Scholarly article on topic 'Chemiluminescence determination of melamine with Luminol-K3Fe(CN)6 system'

Chemiluminescence determination of melamine with Luminol-K3Fe(CN)6 system Academic research paper on "Chemical sciences"

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{chemiluminescence / "flow injection" / melamine / urine / plasma}

Abstract of research paper on Chemical sciences, author of scientific article — Xiao-Shuang Tang, Xi-Yan Shi, Yu-Hai Tang, Zhong-Jin Yue, Qi-Qi He

Abstract A sensitive chemiluminescence (CL) method was developed for determining melamine in urine and plasma samples based on the fact that melamine can remarkably enhance the chemiluminescence of Luminol-K3 Fe(CN)6 system in alkaline medium. The determination conditions were optimized. Under optimum conditions, the chemiluminescence intensity had a good linear relationship with melamine in the range of 9.0×10−9 – 7.0×10−6 g/mL with a correlation coefficient of 0.9992. The detection limits (3σ) were 3.54ng/mL for urine sample and 6.58ng/mL for plasma sample. The average recoveries of melamine were 102.6% for urine sample and 95.1% for plasma sample. Melamine in samples was extracted with liquid-liquid extraction procedures and the assay results coincided very well with that determined with flow injection chemiluminescence method. The method provides a reproducible and stable approach for sensitive detection and quantification of melamine in urine and plasma samples.

Academic research paper on topic "Chemiluminescence determination of melamine with Luminol-K3Fe(CN)6 system"

J Pharm Awl Vol 1, No 2. 104- 107 (2011)__

ORIGINAL ARTICLES

Chemiluminescence determination of melamine with Luminol-K3Fe(CN)6 system

Xiao-Shuang Tiing1, Xi-Yan Shi1, Yu-Hai Thng2, Zhong-Jin Yue1 % Qi-Qi He1

1 The Second Affiliated Hospital, Lanzhou University, Lanzhou 730030, China; *' Institute of Analytical Sciences, Xi'an Jiwtiong University, Xi'an 710061, China.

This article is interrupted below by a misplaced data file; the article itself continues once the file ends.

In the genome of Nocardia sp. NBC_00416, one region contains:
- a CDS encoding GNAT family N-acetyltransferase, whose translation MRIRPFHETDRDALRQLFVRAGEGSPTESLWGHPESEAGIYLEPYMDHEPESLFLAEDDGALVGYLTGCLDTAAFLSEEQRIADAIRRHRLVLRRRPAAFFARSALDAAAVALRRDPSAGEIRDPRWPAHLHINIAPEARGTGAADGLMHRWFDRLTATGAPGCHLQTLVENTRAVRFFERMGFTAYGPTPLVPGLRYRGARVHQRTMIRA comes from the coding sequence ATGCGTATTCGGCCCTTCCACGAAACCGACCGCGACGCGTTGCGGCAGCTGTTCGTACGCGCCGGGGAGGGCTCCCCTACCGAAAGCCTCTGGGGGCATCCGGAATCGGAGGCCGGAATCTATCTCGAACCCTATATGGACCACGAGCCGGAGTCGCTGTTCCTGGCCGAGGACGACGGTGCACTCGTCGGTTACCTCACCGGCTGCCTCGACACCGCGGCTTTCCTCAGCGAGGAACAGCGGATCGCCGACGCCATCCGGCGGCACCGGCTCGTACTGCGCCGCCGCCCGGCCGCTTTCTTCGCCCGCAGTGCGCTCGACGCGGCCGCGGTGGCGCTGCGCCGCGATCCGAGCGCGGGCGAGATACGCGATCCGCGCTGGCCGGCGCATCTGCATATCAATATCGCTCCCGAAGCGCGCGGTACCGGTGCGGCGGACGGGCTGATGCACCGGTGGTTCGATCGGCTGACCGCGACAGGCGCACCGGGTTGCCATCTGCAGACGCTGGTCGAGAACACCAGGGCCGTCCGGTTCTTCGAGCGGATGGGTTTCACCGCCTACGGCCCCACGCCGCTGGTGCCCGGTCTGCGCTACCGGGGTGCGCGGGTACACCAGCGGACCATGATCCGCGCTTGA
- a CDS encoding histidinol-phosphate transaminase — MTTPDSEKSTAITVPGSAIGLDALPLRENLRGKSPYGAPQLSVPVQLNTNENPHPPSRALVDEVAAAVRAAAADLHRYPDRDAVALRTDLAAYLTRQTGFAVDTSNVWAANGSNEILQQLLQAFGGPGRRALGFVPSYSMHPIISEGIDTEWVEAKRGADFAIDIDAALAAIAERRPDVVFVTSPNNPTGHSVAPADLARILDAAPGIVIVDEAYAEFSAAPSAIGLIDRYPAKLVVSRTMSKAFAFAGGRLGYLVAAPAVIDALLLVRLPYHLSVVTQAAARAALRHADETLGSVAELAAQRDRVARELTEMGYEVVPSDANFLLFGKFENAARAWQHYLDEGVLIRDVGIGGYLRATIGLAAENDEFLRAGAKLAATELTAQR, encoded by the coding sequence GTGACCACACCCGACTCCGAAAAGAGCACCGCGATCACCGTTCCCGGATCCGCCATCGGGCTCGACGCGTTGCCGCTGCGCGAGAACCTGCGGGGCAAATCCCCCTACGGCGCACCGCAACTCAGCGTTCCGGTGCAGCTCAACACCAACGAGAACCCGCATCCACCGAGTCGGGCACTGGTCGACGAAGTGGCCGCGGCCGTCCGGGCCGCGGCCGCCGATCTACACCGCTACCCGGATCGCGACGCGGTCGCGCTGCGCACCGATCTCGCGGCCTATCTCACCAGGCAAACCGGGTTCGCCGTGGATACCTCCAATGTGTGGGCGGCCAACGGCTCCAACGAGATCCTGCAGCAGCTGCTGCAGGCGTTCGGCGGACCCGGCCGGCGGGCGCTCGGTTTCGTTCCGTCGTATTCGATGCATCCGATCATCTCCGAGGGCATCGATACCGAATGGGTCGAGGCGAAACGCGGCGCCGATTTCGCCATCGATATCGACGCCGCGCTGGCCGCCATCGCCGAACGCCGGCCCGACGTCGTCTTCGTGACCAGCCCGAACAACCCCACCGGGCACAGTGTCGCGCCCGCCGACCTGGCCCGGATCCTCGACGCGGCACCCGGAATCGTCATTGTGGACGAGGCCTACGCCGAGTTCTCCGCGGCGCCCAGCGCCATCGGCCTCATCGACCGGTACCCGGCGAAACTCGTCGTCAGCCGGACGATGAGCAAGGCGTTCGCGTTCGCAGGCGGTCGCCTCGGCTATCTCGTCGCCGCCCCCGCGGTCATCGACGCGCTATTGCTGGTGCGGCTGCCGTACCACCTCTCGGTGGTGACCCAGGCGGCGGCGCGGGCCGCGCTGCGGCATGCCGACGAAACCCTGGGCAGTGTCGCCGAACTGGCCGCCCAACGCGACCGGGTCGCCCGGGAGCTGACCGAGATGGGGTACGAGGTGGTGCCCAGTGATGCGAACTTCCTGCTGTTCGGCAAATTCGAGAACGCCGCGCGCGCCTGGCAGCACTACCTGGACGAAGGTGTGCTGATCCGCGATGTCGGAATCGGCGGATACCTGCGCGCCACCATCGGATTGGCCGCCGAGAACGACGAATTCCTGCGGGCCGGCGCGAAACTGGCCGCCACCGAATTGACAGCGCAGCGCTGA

Abstract; A sensitive chemiluminescence (CL) method was developed for determining melamine in urine and plasma samples based on the fact that melamine can remarkably enhance the chemiluminescence of Luminol-Kj Fe(CN)s system in alkaline medium. The determination conditions were optimized. Under optimum conditions, the chemiluminescencc intensity had a good linear relationship with melamine in the range of 9.0 x 10"9 - 7.0 X 10"6g/mL with a correlation _ coefficient of 0.9992. The detection limits (3o) were 3.54 ng/mL for urine sample and 6.58 ng/mL for plasma sample. The average recoveries of melamine were 102.6% for urine sample and 95.1% for plasma sample. Melamine in samples was extracted with liquid-liquid extraction procedures and the assay results coincided very well with that determined with flow injection chemiluminescence method. The method provides a reproducible and stable approach for sensitive detection and quantification of melamine in urine and plasma samples. Keywords: chemiluminescencc: flow injection; melamine; urine; plasma

1 Introduction

Melamine, an important trimer of cyanamide, is a common chemical intermediate. It is usually used to produce melamine formaldehyde resin in commercially. Melamine (Figure 1), containing 66.6% nitrogen, was deliberately added to milk and fodders to elevate the protein content in 2008, which has aroused concern all over the world. Previous toxicological study has demonstrated that melamine is of low toxicity whereas excessive exposure in animals may cause renal stones [1,2]. Melamine is also responsible for the development of urinary tract stones and acute kidney failure in infants in China as a result of ingestion of mela-mine-adulterated powdered infant formulas [3]. Therefore, it has been regulated by the Ministry of Health that the upper limits of melamine content in dried infant formulas, liquid milk and dairy products that contain milk above 15% should be 1 mg/kg, 2.5 mg/kg and 2.5 mg/kg, respectively.

To protect the development of dairy products and the people's safety, it is extremely important and necessary to monitor the amount of me i a mine in the food and fodders. Many methods for detecting melamine have been established, including gas chromatography-mass spectrometry (GC-MS) [4-6], liquid chromatography [7-9], liquid chromatography* mass spectrometry/mass spectrometry ( LC-MS/MS) [3,10], reversed phase liquid chromatography-

Rccdved 28 Octobcr 2010; Accepted 30 December 2010 Figure 1 The structure of melamine

' Corresponding author. E-mail: tyh57@mail. xjtu. edu.cn

mass spectrometry (RPLC-MS) [11], liquid chromatography-tandem mass spectrometry (LCMS) [12,13], capillary zone electrophoresis [14] and Raman spectroscopy [15-17], The studies are more focused on the melamine detection in milk and pork. Wang [18] adopted Luminol-Myoglobin system determine melamine in milk products. However, few researches have reported melamine analysis in urine or plasma samples [19]. Furthermore, few studies on the chemiluminescence (CL) method for the determination of melamine have been reported so far. It has been found that melamine could enhance the CL intensity of Luminol-KsFefCNje system remarkably in alkaline solution. This method has advantages such as high sensitivity, low cost and simple analysis apparatus. A great deal of success has been achieved when it is applied to the assay of melamine. In this work, a chemiluminescence method was developed and validated for the analysis of melamine in urine and plasma.